Bison, Brown bear, Carl Rungius, cervus canadensis, cervus elaphus, Cougar, elk, Georges Gardet, Grand Teton National Park, Grand Tetons, Grizzly bear, Jackson Hole, Jackson Visitir Center, Landseer, moose, Mountian lion, Mule deer, National Elk Refuge, Nicola Hicks, Pronghorn, Puma, red deer, Robert F Kuhn, Shepard Alonzo Mount, Wapiti, wolf, |National Museum of Wildlife Art
USA 2018 (6), Jackson Hole, afternoon. After lunch in its restaurant, we had a guided tour, by a volunteer, of some of the exhibits at the National Museum of Wildlife Art. Not nearly long enough for many of us, but much better than nothing, a really beautiful museum. There were sculptures and paintings, inside and outside. (Brrrrr – we had divested ourselves of outerwear!) Here are just a few that particularly caught my eye, with references where I noted them.
As we left the museum, a few of us saw some mule deer in the distance, so-called because of their huge round ears. Afterwards we were taken to a viewpoint of the Grand Teton Range, sadly, as so frequently, topped by cloud, so not seen in their full splendour. A panoramic view makes a straight road crooked, so here’s a brief video.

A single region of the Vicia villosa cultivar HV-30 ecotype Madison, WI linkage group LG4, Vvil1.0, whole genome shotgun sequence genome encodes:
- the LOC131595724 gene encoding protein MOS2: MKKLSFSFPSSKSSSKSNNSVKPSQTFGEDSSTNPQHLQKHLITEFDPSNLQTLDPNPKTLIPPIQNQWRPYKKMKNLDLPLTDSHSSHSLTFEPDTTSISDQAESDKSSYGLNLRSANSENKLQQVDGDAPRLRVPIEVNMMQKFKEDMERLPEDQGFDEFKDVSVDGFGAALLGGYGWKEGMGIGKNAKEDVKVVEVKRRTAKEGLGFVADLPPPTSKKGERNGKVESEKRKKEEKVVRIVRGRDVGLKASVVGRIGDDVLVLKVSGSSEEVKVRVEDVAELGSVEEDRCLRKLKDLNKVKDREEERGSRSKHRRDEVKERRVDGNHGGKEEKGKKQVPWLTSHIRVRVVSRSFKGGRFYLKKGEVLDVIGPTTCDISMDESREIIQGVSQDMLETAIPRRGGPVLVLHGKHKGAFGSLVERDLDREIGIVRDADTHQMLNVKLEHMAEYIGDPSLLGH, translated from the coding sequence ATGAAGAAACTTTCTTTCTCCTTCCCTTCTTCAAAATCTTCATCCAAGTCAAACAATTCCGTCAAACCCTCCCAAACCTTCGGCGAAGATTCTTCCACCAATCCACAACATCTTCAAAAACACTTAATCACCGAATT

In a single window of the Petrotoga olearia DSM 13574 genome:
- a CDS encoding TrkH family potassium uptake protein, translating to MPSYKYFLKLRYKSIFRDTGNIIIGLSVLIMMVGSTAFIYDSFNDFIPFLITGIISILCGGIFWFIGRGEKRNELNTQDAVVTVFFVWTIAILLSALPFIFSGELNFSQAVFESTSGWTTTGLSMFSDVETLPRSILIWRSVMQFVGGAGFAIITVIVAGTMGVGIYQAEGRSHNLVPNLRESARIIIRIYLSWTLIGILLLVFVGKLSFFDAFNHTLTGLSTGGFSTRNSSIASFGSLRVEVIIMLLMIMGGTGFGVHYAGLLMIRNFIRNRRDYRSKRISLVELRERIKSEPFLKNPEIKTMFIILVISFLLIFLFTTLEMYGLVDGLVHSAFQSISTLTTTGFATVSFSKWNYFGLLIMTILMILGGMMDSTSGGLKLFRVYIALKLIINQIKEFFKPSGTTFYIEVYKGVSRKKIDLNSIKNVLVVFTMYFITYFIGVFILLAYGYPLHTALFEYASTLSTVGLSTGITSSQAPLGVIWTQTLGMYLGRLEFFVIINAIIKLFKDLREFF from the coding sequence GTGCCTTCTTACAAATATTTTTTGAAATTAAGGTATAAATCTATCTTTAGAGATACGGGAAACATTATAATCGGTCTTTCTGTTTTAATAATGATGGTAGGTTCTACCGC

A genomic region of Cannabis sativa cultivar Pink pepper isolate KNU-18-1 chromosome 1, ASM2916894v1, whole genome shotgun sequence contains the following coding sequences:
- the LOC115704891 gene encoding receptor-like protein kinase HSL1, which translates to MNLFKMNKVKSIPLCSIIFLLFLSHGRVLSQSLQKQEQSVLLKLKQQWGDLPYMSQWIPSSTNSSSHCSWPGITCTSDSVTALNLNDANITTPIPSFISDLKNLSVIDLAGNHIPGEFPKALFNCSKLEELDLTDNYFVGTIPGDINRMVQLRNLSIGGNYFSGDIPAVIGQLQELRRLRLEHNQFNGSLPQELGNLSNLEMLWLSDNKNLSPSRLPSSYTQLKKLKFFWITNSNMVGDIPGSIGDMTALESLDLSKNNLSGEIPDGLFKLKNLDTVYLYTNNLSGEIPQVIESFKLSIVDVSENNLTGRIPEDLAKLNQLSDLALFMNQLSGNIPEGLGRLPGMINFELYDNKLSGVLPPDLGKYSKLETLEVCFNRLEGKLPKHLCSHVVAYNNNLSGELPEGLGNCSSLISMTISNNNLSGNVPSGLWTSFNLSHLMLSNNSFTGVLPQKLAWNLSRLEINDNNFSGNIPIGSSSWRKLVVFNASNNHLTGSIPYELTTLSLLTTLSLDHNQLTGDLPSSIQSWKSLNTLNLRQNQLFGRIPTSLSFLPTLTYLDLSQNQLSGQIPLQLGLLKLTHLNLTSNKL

It just so happens that this interesting story on the geology of the Tetons, including a fabulous sunrise photo of them clear of clouds, appeared on Facebook yesterday.
Then it was on to the National Elk Refuge. Elk/Wapiti (cervus canadensis) are closely related to our (European) red deer (cervus elaphus). They migrate northwards each year for the winter, and many come to this national refuge where they are safe from hunting.Had there been more snow we would have been taken to see them in horse-drawn sleighs. As it was we went in horse-drawn carts.
After a short time at the Jackson Visitor Center…
… we returned to our hotel for a short rest, and then went to dinner at another Jackson restaurant. Because I had arrived so late, I had no other chance to see anything of the town, as we were off the following morning northward for good.